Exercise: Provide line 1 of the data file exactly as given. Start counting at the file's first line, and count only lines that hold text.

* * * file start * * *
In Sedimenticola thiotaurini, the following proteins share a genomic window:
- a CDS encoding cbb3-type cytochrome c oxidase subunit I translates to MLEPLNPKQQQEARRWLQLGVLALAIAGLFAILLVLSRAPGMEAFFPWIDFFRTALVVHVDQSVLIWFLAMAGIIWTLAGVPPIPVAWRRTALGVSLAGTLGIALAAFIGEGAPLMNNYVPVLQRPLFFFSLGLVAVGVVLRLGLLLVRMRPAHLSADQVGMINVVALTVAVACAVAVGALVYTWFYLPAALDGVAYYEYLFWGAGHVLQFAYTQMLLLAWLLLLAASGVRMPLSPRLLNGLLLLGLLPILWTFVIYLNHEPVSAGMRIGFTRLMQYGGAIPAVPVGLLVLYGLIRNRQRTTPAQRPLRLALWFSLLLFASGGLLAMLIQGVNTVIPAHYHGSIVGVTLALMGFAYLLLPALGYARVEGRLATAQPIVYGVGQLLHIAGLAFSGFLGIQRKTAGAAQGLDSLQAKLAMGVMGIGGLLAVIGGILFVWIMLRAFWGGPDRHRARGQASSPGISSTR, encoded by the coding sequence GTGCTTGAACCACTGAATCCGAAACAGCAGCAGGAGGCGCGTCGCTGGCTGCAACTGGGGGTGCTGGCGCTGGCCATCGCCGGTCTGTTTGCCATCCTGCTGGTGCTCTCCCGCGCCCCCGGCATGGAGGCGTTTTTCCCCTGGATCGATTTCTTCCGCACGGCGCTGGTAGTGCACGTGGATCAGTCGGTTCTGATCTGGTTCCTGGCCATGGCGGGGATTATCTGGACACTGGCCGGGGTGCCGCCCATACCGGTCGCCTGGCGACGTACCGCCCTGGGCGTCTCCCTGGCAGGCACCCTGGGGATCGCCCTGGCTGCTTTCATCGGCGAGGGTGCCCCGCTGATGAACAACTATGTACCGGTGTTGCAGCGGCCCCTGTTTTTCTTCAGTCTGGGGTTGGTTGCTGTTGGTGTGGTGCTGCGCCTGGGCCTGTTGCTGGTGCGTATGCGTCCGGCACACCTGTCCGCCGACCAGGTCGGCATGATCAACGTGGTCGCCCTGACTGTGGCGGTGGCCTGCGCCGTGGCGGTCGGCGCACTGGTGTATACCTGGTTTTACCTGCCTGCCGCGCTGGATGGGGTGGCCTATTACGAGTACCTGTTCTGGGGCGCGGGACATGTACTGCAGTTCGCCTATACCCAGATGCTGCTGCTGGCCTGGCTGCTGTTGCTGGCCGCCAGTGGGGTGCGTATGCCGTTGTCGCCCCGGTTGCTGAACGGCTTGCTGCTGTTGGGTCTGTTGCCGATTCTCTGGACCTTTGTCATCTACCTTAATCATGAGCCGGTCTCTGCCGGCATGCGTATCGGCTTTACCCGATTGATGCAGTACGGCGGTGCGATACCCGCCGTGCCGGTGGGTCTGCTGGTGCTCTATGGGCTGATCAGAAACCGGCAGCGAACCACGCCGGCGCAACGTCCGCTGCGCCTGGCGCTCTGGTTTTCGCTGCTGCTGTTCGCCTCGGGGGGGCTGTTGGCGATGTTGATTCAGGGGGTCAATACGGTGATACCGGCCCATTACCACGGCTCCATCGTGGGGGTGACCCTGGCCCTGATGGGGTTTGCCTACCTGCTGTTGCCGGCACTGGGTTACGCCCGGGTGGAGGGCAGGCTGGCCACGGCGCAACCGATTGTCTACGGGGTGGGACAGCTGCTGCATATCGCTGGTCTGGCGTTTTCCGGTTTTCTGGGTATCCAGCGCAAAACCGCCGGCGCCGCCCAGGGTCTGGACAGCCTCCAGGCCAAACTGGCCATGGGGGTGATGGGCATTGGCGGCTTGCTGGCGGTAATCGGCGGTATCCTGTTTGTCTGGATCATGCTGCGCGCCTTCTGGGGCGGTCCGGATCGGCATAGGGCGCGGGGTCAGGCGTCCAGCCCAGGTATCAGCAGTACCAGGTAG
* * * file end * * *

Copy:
In Sedimenticola thiotaurini, the following proteins share a genomic window: